Last weekend’s blogging conference was colored by the Gaza conflict that played out on my hotel TV at night.   It put me on edge.   The social media lingo used at the conference suddenly seemed more militaristic than intended.  Words like”Followers” and “Following,” gave me images of soldiers and commanders.  Even the expression “ally” (Feminist Allies, LGBT Allies) had the unfortunate association with the first and second World Wars (Allies and Axis).

But I had the most discomfort with the oft-repeated mantra of “Find Your Tribe.”

At first glance, “Find Your Tribe,” is good advice for a blogger or writer, especially for a newbie searching for a niche, but this year, I was unable to hear this word without also hearing “tribalism.”  Why were we telling others to find their tribe, when the very concept involves exclusion?  Aren’t 98% of all wars about disagreeing tribes bumping heads?

When I arrived at JFK on Monday,  there was a giant TV at the American Airlines gate.   CNN was reporting on the ceasefire between Israel and Hamas, brokered by Egypt. I sighed with a relief, not only sickened by the violence, but also the nastiness that I saw online.

It was midnight and the taxi line was short.   Within five minutes, I was on my way.   My taxi driver was a bearded young man with hair as black as shoe polish. His steering wheel bore the colors of the Palestinian flag.  His first name was Mohammed.

“Where you heading?” he asked.

I told him the address.

“By that KOSHER supermarket, right?” he asked.

“Uh, yes.” I mumbled.

The cab was dark inside.  I was in the back seat, my computer bag at my feet.  A pungent air freshener was hanging from the rear view mirror, swaying to the bumps on the Van Wyck Expressway.   I heard a faint speaking from the front, some Arabic, but mostly English.   At first, I thought it was the radio, but as I leaned in, I could see Mohammed speaking into a headset.   He glanced at me in the rear view mirror, but was too involved in his conversation to notice me eavesdropping.  I bent over to look into my computer bag, but the real intention was to listen more closely.

“Is he there with you now?  Will you see him again?” whispered Mohammed into his headset. “No, I’m not jealous. Are you jealous of me? Will you tell me if you do it with him? I just did it that once. I told you about it. But she was nothing like you. You turn me into an animal. Come visit. OK, tomorrow. Will you think about me tonight? I will think about you, all night. When I am in bed. I have to go. I have a customer.”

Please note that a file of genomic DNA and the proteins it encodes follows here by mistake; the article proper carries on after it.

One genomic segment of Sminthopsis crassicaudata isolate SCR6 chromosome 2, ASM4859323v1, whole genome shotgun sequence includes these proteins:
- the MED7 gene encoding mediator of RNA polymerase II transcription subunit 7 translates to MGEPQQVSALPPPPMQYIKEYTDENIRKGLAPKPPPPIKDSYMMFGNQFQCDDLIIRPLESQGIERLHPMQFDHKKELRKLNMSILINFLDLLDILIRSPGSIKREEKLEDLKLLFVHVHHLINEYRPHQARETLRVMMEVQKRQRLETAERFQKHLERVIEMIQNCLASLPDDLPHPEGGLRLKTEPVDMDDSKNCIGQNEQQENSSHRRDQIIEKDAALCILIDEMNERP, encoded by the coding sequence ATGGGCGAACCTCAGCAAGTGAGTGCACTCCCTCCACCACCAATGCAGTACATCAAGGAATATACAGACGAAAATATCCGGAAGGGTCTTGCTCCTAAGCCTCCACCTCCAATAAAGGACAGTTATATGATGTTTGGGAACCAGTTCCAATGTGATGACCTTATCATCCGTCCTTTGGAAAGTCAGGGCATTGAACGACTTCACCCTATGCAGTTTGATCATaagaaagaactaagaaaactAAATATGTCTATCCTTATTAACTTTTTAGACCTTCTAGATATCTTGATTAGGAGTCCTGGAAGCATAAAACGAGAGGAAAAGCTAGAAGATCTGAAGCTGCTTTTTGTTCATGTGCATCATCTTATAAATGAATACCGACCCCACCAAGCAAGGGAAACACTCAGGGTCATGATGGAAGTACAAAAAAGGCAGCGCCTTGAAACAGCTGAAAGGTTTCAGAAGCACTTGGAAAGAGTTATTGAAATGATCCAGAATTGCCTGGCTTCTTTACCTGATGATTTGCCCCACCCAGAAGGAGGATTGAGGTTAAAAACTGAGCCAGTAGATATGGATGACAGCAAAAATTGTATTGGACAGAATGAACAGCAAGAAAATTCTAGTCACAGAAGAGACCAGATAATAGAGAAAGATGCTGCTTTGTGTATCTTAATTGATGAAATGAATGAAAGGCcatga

Mohammed stopped talking. There was silence as the cab moved onto the Grand Central. I’m normally shy and never speak to strangers, but I had an insatiable need to talk to this driver, to learn more about his story. I took the risk.

“There used to be this TV show called Taxicab Confessions,” I told him.  “On the show, cabbies would listen in to their customers as they talk about their personal lives, but I think this is the first time a customer has ever listened in on the taxi driver.”

Mohammed laughed.

“Oh, you heard me speaking to Abal.  Sweet Abal.”

Mohammed proceeded to tell me the story of Abal, his lover in Germany, and their “open relationship.”   The trouble began when Mohammed started seeing a woman in Brooklyn on Friday nights, who was smart, and had a good job, be she couldn’t compare to the”wild cat moves” of sweet sweet Abal.

“Where did you fly in from?” he asked, changing the conversation, as if it wasn’t polite for a driver to talk so much without reciprocating the interest.

“California,” I said.

“Was there a woman there?” he asked, grinning


I’m not going to reveal the rest of the conversation, but let’s just say that straight men of all color, creeds, and religions have more in common than previously thought, with similar passions and frustrations with the opposite sex.

The fighting in the Middle East never came up, nothing about religious or national tribalism, nothing about Israel or the Arab world, Muslims or Jews.   Instead, we focused on a common Tribe between us — “Single Guys Dealing with Women.”   Why do we always go for our differences rather than our similarities.   I’m sure if I continued my conversation with Mohammed we would have discovered more common tribes — “New Yorkers,” “iPhone owners, “Men who Put Air Freshener in their Cars.”

Telling others to “find your tribe” — as if we each have only one tribe that becomes our identity — is bad advice.   It is simplistic.   It breeds isolation and zealotry.    It’s better to say, “Find Your TRIBES (in the plural).”

We live in an overlapping Venn Diagram of tribes, where one person can be Christian, an American, A Kansan, a Writer, a Father, A Democrat, a Juggler, and a Stamp Collector.   By suggesting that people find their TRIBES, rather than their TRIBE, we are sending the positive message to our friends to focus on the concentric circles of connection, which builds compassion and empathy,  rather than the myopic view of tribalism.

I doubt Mohammed and I are ever going to be friends, or if I will ever see him again. I’m sure we have tribes in common, and many that disagree.  But by acknowledging that we are ALL a multitude of Tribes, interlocking circles on the Venn diagram of life, we remind ourselves that the only true Tribe is everyone.